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Conformity assessment procedures for immunohaematology reagents
Version 1.0, February 2012
Classification of immunohaematology reagents
General guidance on the classification of IVDs can be found in the guideline Classification of IVD medical devices on the TGA website. A limited number of classification rules specified in Schedule 2A of the Therapeutic Goods (Medical Devices) Regulations, 2002 (the Regulations) are applicable to IHRs. Classification rule 1.2 divides blood grouping IVDs into 2 subsets depending on the nature of the blood group antigen or antibody and its importance in a transfusion setting.
Classification rule 1.2 (2) specifies IVDs that are Class 4 IVDs or Class 4 in-house IVDs. IHRs are Class 4 IVDs if they are intended to be used to detect any of the markers specified for the following blood group systems:
- ABO system - A0BO1 (A), ABO2 (B), ABO3 (AB);
- Rhesus system - RH1 (D), RH2 (C), RH3 (E), RH4 (c), RH5 (e);
- Kell system - KEL1 (K);
- Kidd system - JK1 (Jka), JK2 (Jkb); and
- Duffy system - FY1 (Fya), FY2 (Fyb)
Classification rule 1.2 (1) specifies that IVDs are Class 3 IVDs or Class 3 in-house IVDs if they are intended to be used for the detection of biological markers in order to assess the immunological compatibility of blood, blood components, blood products, cells, tissues or organs that are intended for transfusion or transplantation, and they are not Class 4 IVDs under rule 1.2 (2). IHRs intended to detect red cell antigens other than those specified in rule 1.2 (2), and HLA antigens, are Class 3 IVDs. Sensitised cells and reagents used in compatibility tests are also Class 3 IVDs. The detection of biological markers is taken to include any genetic or molecular-based methodologies where the results of testing may be used to establish or confirm suitability for transfusion or transplantation.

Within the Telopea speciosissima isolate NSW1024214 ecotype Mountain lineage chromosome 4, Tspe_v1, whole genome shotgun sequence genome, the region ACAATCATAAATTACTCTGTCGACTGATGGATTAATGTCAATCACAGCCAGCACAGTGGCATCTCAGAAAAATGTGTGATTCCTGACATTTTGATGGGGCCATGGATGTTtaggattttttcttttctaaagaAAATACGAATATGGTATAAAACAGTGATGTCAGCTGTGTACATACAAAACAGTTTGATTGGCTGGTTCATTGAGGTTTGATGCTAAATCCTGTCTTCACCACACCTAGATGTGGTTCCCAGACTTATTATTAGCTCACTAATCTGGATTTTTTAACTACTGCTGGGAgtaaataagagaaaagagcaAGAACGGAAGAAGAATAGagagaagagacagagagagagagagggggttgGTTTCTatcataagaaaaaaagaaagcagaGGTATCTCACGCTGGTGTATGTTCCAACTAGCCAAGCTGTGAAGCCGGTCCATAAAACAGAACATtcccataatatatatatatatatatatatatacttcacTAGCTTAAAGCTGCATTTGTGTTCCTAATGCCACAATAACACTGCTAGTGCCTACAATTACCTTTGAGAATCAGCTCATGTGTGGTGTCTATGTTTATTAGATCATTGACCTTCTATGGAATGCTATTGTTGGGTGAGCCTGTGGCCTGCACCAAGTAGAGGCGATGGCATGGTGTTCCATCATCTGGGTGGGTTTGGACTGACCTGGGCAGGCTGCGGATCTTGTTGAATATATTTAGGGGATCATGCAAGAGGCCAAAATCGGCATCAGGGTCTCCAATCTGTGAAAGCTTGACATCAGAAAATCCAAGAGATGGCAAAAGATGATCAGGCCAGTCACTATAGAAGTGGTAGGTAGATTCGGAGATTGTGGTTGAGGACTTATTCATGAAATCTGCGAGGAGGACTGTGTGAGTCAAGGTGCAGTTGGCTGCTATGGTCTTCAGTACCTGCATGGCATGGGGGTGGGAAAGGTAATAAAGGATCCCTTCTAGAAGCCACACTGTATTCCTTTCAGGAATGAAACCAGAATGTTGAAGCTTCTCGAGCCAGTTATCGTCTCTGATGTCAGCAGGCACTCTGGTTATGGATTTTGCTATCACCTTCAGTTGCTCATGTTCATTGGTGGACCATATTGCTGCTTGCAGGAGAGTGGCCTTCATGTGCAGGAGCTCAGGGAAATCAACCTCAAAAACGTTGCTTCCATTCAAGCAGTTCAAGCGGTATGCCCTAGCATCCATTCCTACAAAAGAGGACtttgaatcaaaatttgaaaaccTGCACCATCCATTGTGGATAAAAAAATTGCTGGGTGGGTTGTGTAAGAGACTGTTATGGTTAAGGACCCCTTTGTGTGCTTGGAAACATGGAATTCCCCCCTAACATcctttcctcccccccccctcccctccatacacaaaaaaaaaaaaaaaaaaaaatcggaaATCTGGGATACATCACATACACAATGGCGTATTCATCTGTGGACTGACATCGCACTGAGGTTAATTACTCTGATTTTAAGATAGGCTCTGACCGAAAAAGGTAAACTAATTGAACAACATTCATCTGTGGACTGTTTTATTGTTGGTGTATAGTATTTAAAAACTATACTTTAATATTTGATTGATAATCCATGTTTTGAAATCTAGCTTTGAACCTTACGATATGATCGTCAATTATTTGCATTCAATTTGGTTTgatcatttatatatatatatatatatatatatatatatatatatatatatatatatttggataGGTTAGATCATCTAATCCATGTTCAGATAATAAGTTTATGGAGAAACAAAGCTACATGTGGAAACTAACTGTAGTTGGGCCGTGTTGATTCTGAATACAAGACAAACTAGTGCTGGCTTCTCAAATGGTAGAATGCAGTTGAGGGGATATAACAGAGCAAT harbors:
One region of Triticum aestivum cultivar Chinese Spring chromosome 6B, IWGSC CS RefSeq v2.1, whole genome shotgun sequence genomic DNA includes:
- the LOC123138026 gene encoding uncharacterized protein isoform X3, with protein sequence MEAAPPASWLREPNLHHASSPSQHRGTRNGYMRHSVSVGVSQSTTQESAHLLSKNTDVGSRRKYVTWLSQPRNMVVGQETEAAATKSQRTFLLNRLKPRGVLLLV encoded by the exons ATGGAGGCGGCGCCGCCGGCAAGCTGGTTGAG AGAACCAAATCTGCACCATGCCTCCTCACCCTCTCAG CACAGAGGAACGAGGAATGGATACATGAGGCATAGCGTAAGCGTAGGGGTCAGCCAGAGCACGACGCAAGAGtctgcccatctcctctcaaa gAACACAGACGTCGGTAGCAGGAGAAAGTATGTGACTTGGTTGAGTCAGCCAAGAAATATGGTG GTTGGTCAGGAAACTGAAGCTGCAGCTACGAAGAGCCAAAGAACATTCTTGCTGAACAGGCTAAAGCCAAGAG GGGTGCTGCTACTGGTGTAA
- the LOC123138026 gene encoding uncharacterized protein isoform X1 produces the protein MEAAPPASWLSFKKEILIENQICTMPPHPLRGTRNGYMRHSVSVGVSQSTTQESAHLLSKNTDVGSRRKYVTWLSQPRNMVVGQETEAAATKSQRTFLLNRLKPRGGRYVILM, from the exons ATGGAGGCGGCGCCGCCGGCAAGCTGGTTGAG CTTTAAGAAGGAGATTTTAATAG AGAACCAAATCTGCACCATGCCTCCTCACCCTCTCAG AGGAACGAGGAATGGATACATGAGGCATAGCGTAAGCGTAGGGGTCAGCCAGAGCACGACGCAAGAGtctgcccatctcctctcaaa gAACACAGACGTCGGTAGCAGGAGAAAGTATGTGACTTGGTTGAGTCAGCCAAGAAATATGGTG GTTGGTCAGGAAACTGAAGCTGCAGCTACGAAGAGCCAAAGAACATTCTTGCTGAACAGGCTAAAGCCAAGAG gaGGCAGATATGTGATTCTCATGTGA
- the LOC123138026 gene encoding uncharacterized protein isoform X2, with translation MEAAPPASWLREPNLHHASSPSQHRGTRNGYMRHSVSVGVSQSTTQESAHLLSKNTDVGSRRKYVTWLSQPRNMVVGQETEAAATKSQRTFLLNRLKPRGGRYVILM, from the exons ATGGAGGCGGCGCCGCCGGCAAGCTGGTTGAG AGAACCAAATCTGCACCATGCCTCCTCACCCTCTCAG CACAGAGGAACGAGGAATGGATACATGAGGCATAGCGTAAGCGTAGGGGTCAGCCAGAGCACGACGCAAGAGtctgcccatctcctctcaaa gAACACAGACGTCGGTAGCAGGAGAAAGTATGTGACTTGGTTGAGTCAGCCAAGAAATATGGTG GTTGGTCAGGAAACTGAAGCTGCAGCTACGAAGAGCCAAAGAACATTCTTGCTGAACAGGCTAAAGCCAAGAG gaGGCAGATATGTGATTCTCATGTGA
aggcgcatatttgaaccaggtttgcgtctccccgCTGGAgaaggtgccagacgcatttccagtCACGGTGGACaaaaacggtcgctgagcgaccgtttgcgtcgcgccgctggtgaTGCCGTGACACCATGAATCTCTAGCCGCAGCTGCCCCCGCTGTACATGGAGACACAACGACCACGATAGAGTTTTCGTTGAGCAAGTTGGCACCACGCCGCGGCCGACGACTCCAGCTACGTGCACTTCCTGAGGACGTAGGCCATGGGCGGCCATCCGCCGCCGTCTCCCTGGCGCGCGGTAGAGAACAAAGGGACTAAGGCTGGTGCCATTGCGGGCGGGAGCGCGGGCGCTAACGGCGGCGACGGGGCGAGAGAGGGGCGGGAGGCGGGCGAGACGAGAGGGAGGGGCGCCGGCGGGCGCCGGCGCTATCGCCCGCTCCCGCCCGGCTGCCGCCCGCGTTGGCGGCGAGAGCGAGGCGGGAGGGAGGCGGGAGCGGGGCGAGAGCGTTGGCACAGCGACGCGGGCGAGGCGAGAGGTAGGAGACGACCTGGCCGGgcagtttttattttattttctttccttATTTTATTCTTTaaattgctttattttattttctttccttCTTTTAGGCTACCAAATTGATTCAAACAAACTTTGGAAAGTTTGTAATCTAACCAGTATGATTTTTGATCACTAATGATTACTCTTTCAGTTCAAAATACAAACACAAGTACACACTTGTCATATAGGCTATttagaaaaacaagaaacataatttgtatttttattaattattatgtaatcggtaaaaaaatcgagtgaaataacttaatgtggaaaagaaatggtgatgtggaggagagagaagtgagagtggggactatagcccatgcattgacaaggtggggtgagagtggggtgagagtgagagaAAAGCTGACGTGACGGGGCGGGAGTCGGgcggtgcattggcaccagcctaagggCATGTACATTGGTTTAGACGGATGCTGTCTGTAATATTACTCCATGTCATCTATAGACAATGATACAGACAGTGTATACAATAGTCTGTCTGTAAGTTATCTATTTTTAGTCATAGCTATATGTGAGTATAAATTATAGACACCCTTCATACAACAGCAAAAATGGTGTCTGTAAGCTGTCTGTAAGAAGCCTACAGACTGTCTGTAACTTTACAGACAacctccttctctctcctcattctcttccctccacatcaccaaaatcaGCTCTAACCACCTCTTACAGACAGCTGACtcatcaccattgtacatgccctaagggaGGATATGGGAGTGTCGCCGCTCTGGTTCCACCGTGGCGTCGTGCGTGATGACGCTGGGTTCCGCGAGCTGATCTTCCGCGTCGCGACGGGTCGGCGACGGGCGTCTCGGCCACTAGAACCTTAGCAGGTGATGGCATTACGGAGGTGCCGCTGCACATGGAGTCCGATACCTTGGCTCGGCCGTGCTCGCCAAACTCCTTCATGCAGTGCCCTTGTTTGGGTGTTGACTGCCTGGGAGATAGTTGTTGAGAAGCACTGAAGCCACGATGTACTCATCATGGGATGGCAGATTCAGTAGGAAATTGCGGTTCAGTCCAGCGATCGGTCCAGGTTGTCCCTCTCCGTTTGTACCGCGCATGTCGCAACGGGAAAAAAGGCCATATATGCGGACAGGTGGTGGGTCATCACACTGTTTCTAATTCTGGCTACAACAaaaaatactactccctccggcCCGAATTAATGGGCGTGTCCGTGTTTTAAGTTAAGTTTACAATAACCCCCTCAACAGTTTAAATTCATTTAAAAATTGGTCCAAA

Any IVDs, including all associated calibrator and control materials, that are intended to be used for the quantitative determination of maternal allo-antibodies directed towards red cell antigens, in order to detect or monitor haemolytic disease in an unborn child or newborn, are Class 3 IVDs under Rule 1.3 (e).
Classification rule 1.7 specifies that an IVD not otherwise classified under Schedule 2A is a Class 2 IVD or Class 2 in-house IVD. For example, the Kleihauer test used for the (semi-)quantitative determination of foetal red blood cells in maternal circulation. Note that Rule 1.3 (1) (f) for determining Class 3 IVDs is not considered to be applicable to the Kleihauer test.
Classification rule 1.6 specifies those IVDs and in-house IVDs that are Class 1. It includes:
- Instruments to be used for in vitro diagnostic procedures, e.g. automated blood grouping analysers;
- Instrument-specific reagents that are not also analyte-specific. Analyte-specific reagents are classified as the same class as the parent IVD they are intended to be used with.
- General laboratory reagents suitable for use across multiple disciplines, e.g. normal saline, provided there is no specific indication that the reagent is intended for use in immunohaematology or tissue typing.
- Specimen receptacles other than those intended for use in self-testing;
- IVDs intended only to be exported from Australia.
Laboratory reagents that state in their labelling or in their accompanying information that they are intended for use in immunohaematology or tissue typing are considered to be Class 3 or Class 4 IVDs, not Class 1 general laboratory reagents.